The Madamaghan Sites

  • Donald O. Henry
  • Chen Shen
Part of the Interdisciplinary Contributions to Archaeology book series (IDCA)


Since its discovery in the basin of Wadi Mushabi of northeastern Sinai in the early 1970s (Phillips and Mintz 1977), evidence of the late Epipaleolithic, Mushabian Complex has been found over much of the arid zone of the southern Levant (Bar-Yosef and Belfer-Cohen 1989; Henry 1989). But it has only been in the last decade that Mushabian occurrences have been identified east of the Rift Valley (Henry 1983, 1988; Henry and Garrard 1988; Shen 1992). This recognition of an eastern extension of the complex, the Madamaghan Industry, comes from the discovery of Mushabian occupational horizons in the deposits of the Tor Hamar (J431, Layers A−E1) and Jebel Fatma 0436) rockshelters, both located in the Jebel Qalkha study area (Figure 11.1). Discovery and analyses of assemblages from these deposits also prompted a reconsideration of the taxonomic affiliation of the most recent horizon of the nearby Wadi Madamagh rockshelter located near Petra. Although Kirkbride (1958) referred to this assemblage from Wadi Madamagh as “Micro-Kebaran” (almost 20 years before the Mushabian was first reported in detail), it is clear from her description of microburins, La Mouillah points, and arched-backed bladelets that it is not a Kebaran assemblage at all, but one that fits comfortably within the Mushabian Complex as a whole (Henry 1988, 1989a). When the technotypologic characteristics of these assemblages are compared to those of Sinai and the highland Negev, a clear pattern of regional facies emerges with the Madamaghan Industry representing that of southern Jordan (Henry 1983, 1988, 1989a).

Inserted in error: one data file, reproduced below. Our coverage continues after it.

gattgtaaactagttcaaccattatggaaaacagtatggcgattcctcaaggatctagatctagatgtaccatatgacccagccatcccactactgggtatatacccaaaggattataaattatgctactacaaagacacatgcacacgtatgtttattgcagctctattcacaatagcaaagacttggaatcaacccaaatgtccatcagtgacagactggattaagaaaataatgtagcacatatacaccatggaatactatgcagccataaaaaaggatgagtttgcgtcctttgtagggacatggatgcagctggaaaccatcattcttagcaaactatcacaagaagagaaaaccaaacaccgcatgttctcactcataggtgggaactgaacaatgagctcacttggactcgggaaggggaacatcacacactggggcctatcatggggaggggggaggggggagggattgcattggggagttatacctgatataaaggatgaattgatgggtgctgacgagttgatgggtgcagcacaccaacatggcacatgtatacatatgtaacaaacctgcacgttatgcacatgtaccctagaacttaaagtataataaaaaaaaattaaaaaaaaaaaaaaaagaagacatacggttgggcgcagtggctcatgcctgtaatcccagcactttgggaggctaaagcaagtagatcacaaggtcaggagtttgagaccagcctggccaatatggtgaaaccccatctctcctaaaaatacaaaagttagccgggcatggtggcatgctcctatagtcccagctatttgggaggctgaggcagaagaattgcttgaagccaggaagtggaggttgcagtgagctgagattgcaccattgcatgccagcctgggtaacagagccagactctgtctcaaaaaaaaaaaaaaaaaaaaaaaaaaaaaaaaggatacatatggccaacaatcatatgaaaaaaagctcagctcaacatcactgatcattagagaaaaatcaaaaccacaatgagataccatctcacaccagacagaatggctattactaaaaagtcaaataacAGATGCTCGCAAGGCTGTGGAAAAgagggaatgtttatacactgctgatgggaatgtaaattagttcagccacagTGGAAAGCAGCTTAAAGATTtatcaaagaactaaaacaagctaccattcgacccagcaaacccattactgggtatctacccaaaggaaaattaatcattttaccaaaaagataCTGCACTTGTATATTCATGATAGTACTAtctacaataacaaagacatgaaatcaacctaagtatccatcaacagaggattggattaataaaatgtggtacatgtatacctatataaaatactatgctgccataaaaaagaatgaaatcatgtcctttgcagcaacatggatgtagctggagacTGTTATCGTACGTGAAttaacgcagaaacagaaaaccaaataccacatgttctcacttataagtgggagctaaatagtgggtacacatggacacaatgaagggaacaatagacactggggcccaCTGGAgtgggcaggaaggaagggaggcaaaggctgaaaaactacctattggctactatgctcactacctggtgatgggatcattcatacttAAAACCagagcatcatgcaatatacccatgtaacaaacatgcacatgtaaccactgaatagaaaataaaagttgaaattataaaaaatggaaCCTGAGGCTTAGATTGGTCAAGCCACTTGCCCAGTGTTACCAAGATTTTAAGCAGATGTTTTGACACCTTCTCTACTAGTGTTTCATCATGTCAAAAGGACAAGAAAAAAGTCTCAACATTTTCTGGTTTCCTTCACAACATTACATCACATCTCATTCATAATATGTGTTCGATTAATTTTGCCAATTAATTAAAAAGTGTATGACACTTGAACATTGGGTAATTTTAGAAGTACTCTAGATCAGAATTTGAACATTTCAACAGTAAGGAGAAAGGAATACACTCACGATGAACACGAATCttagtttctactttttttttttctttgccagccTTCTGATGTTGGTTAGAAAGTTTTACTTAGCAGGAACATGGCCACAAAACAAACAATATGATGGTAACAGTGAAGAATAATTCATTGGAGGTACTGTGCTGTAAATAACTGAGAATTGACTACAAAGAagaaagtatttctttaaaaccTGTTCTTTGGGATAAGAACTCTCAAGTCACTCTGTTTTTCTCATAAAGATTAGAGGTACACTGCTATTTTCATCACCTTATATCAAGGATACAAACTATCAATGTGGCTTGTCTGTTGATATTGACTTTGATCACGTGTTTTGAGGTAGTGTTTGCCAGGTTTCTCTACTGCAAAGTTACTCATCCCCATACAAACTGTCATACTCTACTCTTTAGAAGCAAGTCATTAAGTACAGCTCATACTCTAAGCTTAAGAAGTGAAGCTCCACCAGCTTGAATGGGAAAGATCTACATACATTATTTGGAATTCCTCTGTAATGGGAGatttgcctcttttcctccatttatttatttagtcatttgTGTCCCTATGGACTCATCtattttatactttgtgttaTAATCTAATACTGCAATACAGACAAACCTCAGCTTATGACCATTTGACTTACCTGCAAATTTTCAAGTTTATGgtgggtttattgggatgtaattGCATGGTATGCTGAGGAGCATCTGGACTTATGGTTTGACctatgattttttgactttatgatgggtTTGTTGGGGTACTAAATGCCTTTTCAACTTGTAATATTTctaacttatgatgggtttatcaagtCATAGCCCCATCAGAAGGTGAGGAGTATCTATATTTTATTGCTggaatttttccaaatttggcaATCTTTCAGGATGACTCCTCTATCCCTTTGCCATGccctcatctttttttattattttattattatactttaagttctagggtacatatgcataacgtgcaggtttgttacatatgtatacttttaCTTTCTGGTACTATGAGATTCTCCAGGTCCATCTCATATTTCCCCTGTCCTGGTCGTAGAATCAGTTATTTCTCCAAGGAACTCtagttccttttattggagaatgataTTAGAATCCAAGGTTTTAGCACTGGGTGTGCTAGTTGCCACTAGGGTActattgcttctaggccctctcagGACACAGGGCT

Warm Season Rift Valley Arid Zone Water Mist Lithic Assemblage 
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Copyright information

© Springer Science+Business Media New York 1995

Authors and Affiliations

  • Donald O. Henry
  • Chen Shen

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